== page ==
Retired Levin couple John and Diane Denton own a former sheep and beef farm and with help from Horizons Regional Council have been restoring parts of their farm to native bush.

Once owned by Mr Denton's grandfather, the Dentons restored the farm into their family's possession in 1987.

With more than 160ha (400 acres) situated at the foothills of the Tararua mountain range, the farm includes 40ha of pine trees, a stream, river and steep hills that lose sediment.

Mr Denton, a former accountant at Fluker Denton Ltd in Levin, leases the farm to Tender Tips owner Geoff Lewis, who uses the land to graze dairy cattle.

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The couple's environmental awareness and desire to see native ecosystems thrive led to a riparian planting journey that began more than four years ago.

Since then, they have worked alongside Horizons and now have 3ha of thriving native bush, a partially planted stream, and have set pest control traps.

Horizons environmental programme co-ordinator Lucy Ferguson said the Dentons had received help with the cost of the planting through funding from the Tu te Manawa, and an iwi lead, joint project between Rangitane, Horizons and Ministry for the Environment.

"Horizons also have environmental grant funding opportunities for protecting and enhancing wetlands and bush remnants, funding for erosion protection works on hill country and fencing and planting of waterways, like the Dentons' project, where it fits into the eligibility criteria," she said.

The Dentons' journey has only just begun, as they set their eyes on the hills John's grandfather had once burnt to the ground for farmland.

This 40ha mammoth task is not easily achievable on their own, the couple said.
"We want to keep planting, but it's not that cheap, even with Horizons' help, they either pay half or a third," Mrs Denton said.

Initially the Dentons looked to Horizons for a grant to help cover the cost of planting the hillside, however at the time funds weren't available.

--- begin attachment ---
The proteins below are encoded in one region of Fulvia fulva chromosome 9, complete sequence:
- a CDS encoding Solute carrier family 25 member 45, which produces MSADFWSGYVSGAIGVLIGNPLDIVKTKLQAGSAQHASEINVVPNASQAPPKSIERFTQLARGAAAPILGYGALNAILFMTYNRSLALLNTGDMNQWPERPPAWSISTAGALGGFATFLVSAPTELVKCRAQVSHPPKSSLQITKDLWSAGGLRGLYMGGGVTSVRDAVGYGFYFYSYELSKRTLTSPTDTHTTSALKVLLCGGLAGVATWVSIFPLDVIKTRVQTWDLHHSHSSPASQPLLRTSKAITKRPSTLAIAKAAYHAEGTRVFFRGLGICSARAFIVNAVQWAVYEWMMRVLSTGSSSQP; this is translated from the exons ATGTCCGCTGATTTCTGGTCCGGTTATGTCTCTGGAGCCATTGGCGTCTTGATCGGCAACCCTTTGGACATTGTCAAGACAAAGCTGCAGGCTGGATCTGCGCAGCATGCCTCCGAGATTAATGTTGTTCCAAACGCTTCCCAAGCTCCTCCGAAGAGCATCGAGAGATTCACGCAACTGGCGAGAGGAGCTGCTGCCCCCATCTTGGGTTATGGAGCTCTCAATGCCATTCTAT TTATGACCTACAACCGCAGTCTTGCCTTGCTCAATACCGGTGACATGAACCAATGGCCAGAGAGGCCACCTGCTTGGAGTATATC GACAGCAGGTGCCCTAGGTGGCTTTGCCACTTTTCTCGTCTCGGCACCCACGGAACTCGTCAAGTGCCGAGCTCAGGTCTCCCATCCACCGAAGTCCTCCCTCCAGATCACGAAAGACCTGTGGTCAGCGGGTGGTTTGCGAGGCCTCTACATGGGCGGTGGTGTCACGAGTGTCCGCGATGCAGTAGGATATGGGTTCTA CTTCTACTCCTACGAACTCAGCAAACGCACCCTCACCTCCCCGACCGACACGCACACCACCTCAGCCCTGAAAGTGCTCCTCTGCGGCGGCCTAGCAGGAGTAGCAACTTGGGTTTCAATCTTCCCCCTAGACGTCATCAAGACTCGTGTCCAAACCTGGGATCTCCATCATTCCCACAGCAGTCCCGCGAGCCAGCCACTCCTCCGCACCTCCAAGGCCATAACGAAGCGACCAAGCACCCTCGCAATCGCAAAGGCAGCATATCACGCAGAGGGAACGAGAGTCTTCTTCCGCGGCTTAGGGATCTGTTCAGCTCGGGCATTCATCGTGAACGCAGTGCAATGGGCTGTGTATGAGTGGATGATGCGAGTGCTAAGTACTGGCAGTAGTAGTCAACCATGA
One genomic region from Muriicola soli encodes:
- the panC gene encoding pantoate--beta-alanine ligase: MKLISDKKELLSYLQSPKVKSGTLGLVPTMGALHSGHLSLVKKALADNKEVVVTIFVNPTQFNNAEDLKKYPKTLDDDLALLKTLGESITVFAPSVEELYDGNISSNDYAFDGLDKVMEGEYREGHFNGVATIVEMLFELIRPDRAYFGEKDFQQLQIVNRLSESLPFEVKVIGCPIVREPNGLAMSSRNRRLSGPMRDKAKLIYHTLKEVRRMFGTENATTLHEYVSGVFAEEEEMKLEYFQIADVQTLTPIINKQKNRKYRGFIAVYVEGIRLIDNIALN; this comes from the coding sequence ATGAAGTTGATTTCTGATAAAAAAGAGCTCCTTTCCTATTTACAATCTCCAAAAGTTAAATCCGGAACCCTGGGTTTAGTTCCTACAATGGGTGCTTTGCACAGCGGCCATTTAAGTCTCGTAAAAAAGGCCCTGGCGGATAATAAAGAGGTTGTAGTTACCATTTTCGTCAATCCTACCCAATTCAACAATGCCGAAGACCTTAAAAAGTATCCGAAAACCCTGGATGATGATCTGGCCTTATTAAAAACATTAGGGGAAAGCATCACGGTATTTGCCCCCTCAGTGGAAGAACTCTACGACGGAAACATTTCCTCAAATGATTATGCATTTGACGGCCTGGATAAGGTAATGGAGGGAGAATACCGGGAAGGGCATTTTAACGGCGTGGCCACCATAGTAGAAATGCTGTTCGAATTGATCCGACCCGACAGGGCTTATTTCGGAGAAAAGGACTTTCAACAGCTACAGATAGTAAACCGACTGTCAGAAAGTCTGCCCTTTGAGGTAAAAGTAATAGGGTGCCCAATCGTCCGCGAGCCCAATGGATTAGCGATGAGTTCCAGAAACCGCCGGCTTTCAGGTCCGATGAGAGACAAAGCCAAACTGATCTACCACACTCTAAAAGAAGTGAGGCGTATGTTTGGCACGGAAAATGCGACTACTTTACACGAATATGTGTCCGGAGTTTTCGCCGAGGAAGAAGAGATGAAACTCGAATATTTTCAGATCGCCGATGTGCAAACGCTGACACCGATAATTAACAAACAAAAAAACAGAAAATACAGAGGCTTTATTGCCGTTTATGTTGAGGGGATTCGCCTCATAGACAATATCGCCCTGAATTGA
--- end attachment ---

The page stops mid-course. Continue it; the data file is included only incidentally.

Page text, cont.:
Mrs Ferguson said as there is limited funding available, there are specific criteria that projects must meet to qualify for these grants.

"Projects are prioritised according to those criteria and so from time to time funding may be unavailable depending on the uptake and demand," she said. "While the Dentons' planting of the hillside doesn't currently meet the criteria for funding assistance, we are investigating other ways to enable these larger type planting proposals as we wish to assist landowners as much as we can."

The Dentons have not given up yet and hope that eventually, the funding will become available to them.

"We want to replant the farm as much as we can, to keep the water clean, protect the fish, and try to do our bit because we can," Mrs Denton said.

Mrs Ferguson said Horizons would make an application to central government's one billion tree project, in the hope that further funding will be available for landowners such as the Dentons.

"However, the application process and eligibility criteria for this project have yet to be determined," she said. "We understand a paper will be going to Cabinet regarding this in the next few months."

Meanwhile, the Dentons continue their planting journey.

Recently the couple welcomed 30 Britania Sea Scouts from Wellington onto their farm to camp.

Horizons staff came down to the farm and spoke with the Scouts about its work with riparian planting on farms in the region. The Scouts were shown what to plant and where and by the end of that week, the Dentons had a further 300 natives on their farm.

Mrs Denton said Horizons' help has been invaluable.

"They are the experts, and we needed their skillset and knowledge of what plants to plant where and how," she said.

Landowners can also contact Horizons at any time to speak to a land management adviser about erosion control options, a freshwater adviser about riparian management and a biodiversity adviser for wetland and bush remnant enhancement.